It’s not a travesty. But it is not a perfect budget bill either. Still, given the difficult financial crisis facing the state, reality dictated difficult decisions and painful budget cuts.

The new budget stands at $4.225 billion, and spends $85 million less than the current fiscal year. It also places no additional tax burdens on residents of the Mountain State, a point correctly noted last week by Senate President Mitch Carmichael, R-Jackson

“We will have to continue making cuts to programs and services, or we must pass meaningful, comprehensive tax reform,” Carmichael said. “It’s my hope that this responsible budget serves as the starting point for a conversation that will prove that tax reform can bring our state tremendous benefit. This budget provides security, certainty, and fiscal responsibility to the citizens of our great state.”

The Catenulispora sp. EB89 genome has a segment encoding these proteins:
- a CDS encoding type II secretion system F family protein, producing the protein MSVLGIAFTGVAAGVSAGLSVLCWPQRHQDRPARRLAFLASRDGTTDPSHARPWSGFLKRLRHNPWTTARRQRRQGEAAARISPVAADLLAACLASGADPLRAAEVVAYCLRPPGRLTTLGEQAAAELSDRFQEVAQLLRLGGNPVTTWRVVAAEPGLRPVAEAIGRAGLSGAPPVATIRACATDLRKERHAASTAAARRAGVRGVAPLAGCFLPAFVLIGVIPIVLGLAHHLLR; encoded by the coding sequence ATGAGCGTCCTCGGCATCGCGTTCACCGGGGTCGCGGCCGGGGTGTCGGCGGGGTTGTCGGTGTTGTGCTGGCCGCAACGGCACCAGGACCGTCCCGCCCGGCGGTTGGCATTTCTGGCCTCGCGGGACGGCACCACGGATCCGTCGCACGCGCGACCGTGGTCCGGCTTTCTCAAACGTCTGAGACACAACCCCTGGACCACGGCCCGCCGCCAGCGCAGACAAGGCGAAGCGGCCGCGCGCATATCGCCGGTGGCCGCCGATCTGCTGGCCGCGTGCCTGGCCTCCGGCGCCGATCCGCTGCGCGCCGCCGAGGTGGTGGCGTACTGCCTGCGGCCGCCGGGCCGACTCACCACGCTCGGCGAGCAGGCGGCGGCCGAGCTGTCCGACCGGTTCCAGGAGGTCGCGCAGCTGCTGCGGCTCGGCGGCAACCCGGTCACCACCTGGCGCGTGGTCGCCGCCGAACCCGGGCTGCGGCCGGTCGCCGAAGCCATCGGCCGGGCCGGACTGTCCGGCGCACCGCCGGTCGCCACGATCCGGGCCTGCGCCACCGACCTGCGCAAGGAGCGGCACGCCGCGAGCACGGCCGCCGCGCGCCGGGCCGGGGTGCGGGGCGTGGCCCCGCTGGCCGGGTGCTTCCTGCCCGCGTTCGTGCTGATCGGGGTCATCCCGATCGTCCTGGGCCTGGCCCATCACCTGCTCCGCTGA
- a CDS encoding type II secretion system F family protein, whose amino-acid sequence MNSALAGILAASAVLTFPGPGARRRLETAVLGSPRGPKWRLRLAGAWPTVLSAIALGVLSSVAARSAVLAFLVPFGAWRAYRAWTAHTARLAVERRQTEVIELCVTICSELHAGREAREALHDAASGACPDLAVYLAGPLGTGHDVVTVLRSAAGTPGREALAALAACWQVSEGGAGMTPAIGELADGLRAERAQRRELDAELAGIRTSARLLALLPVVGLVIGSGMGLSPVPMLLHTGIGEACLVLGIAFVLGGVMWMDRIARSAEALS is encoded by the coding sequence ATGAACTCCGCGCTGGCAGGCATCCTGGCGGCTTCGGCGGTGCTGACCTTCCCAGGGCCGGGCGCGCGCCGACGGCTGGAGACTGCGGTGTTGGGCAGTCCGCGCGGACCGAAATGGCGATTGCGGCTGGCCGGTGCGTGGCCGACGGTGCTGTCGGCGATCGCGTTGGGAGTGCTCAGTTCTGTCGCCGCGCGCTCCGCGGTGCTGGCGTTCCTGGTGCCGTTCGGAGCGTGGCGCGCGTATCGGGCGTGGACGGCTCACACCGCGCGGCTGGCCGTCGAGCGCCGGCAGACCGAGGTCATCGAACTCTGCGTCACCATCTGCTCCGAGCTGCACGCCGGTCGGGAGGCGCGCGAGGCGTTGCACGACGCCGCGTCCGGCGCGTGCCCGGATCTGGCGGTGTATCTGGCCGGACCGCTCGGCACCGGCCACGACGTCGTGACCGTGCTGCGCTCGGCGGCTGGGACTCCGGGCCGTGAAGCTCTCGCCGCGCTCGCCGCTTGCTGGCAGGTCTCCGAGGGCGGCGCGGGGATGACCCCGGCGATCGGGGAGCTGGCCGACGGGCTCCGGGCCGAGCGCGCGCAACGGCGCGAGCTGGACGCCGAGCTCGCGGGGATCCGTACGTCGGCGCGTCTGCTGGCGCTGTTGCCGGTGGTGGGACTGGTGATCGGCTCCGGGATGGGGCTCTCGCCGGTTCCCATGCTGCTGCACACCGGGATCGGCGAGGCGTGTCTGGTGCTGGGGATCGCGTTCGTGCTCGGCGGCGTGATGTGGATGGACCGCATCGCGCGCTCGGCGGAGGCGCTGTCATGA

The new budget does not cut the K-12 school aid formula or Medicaid health care waiver programs that benefit elderly and disabled residents. It also rearranges line items including surplus funds from lottery, excess lottery and takes about $12 million from the Senate’s savings account to fill in some of the effects to Medicaid, the Register-Herald in Beckley reported.

The GOP-backed bill does not include funding for the Save Our State fund, teacher pay raises, or tourism increases, all issues advocated by Justice.

The measure also cuts the entire budget for the Women’s Commission, and makes some cuts to the Division of Culture and History and West Virginia Public Broadcasting.

A government shutdown was never an acceptable option, a point correctly conceded last week by Justice. While far from perfect, the budget passed last week by the Republican-controlled Legislature is a necessary first step in righting the state’s financial ship.

Online: https://www.bdtonline.com/